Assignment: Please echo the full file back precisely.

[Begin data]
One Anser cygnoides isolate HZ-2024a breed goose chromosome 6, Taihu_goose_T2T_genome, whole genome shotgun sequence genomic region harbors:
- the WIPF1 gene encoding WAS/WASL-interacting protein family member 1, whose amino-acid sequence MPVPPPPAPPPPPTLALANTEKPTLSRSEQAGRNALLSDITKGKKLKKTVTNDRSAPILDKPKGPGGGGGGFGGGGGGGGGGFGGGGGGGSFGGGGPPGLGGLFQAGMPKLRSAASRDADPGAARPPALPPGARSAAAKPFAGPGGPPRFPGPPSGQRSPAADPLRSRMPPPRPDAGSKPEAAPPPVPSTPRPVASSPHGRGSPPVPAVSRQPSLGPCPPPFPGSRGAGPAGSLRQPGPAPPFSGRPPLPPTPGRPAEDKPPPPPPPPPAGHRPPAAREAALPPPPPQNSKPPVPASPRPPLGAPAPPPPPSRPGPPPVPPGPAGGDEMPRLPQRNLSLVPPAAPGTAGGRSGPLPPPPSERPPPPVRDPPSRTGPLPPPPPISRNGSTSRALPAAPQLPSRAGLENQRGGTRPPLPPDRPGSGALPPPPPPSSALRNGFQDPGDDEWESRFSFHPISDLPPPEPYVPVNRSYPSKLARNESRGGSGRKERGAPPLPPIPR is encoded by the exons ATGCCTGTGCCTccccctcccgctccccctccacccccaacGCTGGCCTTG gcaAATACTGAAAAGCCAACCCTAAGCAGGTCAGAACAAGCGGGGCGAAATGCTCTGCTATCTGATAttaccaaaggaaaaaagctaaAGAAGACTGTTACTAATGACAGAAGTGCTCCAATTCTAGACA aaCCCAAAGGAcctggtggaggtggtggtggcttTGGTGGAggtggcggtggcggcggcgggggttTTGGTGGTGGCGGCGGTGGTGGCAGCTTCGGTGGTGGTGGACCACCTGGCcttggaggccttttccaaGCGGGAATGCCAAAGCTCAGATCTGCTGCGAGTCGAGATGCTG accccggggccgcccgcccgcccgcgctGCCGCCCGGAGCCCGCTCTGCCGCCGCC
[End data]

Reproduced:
One Anser cygnoides isolate HZ-2024a breed goose chromosome 6, Taihu_goose_T2T_genome, whole genome shotgun sequence genomic region harbors:
- the WIPF1 gene encoding WAS/WASL-interacting protein family member 1, whose amino-acid sequence MPVPPPPAPPPPPTLALANTEKPTLSRSEQAGRNALLSDITKGKKLKKTVTNDRSAPILDKPKGPGGGGGGFGGGGGGGGGGFGGGGGGGSFGGGGPPGLGGLFQAGMPKLRSAASRDADPGAARPPALPPGARSAAAKPFAGPGGPPRFPGPPSGQRSPAADPLRSRMPPPRPDAGSKPEAAPPPVPSTPRPVASSPHGRGSPPVPAVSRQPSLGPCPPPFPGSRGAGPAGSLRQPGPAPPFSGRPPLPPTPGRPAEDKPPPPPPPPPAGHRPPAAREAALPPPPPQNSKPPVPASPRPPLGAPAPPPPPSRPGPPPVPPGPAGGDEMPRLPQRNLSLVPPAAPGTAGGRSGPLPPPPSERPPPPVRDPPSRTGPLPPPPPISRNGSTSRALPAAPQLPSRAGLENQRGGTRPPLPPDRPGSGALPPPPPPSSALRNGFQDPGDDEWESRFSFHPISDLPPPEPYVPVNRSYPSKLARNESRGGSGRKERGAPPLPPIPR is encoded by the exons ATGCCTGTGCCTccccctcccgctccccctccacccccaacGCTGGCCTTG gcaAATACTGAAAAGCCAACCCTAAGCAGGTCAGAACAAGCGGGGCGAAATGCTCTGCTATCTGATAttaccaaaggaaaaaagctaaAGAAGACTGTTACTAATGACAGAAGTGCTCCAATTCTAGACA aaCCCAAAGGAcctggtggaggtggtggtggcttTGGTGGAggtggcggtggcggcggcgggggttTTGGTGGTGGCGGCGGTGGTGGCAGCTTCGGTGGTGGTGGACCACCTGGCcttggaggccttttccaaGCGGGAATGCCAAAGCTCAGATCTGCTGCGAGTCGAGATGCTG accccggggccgcccgcccgcccgcgctGCCGCCCGGAGCCCGCTCTGCCGCCGCC